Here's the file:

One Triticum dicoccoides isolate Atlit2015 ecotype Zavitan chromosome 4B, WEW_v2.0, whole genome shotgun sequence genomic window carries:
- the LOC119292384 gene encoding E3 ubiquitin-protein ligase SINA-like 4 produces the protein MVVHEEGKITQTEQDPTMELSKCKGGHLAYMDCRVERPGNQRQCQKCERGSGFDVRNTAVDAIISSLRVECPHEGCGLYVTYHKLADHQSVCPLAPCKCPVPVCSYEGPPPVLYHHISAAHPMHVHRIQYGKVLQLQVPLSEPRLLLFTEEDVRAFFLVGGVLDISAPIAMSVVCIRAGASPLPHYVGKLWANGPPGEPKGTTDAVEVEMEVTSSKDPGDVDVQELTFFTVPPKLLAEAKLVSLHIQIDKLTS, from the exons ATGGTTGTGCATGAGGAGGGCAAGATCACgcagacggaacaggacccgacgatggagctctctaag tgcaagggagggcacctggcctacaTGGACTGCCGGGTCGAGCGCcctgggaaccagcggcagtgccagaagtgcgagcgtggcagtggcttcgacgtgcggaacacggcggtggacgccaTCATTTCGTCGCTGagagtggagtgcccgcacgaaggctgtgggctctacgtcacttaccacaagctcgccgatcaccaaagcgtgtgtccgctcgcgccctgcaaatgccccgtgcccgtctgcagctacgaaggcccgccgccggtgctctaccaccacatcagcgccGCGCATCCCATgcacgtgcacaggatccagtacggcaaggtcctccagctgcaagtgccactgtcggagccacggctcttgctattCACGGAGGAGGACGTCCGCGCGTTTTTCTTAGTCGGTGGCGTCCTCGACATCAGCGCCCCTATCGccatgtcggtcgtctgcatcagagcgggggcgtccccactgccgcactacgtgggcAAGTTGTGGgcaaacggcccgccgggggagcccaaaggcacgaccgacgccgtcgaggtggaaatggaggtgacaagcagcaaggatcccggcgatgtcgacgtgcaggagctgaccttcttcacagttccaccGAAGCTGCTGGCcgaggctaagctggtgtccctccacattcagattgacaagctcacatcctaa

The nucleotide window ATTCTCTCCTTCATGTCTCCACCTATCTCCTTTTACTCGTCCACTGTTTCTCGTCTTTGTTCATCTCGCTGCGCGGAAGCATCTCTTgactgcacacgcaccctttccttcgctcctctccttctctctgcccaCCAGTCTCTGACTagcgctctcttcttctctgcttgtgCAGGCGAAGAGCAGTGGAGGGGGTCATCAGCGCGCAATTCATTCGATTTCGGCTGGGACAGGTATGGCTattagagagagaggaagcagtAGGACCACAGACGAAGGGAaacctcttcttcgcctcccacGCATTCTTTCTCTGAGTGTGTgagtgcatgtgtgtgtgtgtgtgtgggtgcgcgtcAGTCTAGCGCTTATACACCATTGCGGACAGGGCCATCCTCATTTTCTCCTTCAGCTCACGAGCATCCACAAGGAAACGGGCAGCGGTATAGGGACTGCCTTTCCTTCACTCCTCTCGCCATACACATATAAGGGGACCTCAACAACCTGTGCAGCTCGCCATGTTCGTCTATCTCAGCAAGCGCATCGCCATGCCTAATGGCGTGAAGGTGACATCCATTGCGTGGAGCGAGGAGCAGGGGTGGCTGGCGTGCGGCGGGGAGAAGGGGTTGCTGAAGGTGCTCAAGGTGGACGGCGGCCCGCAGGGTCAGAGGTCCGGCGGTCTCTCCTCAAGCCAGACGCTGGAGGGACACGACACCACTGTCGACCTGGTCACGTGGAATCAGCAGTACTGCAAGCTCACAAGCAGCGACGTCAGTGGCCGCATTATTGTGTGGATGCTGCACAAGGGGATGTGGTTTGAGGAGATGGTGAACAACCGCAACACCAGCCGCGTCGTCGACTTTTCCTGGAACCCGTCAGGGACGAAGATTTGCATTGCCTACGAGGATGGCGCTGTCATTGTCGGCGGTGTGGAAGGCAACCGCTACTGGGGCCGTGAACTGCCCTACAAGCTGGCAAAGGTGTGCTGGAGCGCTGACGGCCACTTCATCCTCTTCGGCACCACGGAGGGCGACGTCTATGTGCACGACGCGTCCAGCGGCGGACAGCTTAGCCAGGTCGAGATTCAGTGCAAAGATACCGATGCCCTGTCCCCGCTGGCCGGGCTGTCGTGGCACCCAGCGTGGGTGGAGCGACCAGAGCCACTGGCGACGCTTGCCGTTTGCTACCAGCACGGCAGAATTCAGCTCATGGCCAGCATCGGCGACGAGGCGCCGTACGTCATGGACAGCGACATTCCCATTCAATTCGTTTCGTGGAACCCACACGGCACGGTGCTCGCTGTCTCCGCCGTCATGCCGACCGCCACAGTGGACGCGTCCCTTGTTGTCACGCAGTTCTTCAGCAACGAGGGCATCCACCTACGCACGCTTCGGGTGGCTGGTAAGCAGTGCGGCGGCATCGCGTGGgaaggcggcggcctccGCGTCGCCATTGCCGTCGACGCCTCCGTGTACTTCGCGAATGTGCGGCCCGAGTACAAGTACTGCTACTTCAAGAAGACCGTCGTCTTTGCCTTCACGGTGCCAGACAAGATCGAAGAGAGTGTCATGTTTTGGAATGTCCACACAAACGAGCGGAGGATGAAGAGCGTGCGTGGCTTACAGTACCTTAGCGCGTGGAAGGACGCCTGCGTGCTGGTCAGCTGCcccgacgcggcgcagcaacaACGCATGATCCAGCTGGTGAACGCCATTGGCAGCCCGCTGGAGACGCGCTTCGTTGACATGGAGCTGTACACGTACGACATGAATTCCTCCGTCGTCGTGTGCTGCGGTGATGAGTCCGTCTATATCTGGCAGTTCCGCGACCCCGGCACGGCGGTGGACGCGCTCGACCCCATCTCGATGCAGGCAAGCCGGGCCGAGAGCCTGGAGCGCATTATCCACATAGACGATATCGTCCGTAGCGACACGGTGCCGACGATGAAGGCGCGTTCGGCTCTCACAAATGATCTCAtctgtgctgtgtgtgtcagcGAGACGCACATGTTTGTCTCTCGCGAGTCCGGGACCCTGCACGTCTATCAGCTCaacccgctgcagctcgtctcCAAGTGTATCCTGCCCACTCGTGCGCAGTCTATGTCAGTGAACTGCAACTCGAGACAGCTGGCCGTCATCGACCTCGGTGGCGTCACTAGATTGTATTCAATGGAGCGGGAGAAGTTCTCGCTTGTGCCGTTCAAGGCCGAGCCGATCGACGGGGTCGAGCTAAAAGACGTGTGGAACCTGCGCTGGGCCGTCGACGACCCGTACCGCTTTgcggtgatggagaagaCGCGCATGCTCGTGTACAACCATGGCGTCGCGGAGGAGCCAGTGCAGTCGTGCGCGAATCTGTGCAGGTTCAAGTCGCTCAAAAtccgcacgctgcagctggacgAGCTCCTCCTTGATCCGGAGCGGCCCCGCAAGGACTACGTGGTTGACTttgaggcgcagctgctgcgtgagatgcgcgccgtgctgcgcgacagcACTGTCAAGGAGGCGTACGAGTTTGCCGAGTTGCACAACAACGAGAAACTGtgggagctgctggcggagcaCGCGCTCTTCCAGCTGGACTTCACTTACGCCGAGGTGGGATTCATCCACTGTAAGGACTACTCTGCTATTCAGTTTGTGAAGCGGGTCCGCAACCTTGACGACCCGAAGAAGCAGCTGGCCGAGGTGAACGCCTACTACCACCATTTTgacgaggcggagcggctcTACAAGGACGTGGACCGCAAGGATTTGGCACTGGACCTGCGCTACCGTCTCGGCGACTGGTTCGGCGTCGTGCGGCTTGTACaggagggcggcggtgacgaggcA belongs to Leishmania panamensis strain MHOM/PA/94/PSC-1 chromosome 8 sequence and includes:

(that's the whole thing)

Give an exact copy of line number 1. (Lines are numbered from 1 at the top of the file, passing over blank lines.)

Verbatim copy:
One Triticum dicoccoides isolate Atlit2015 ecotype Zavitan chromosome 4B, WEW_v2.0, whole genome shotgun sequence genomic window carries: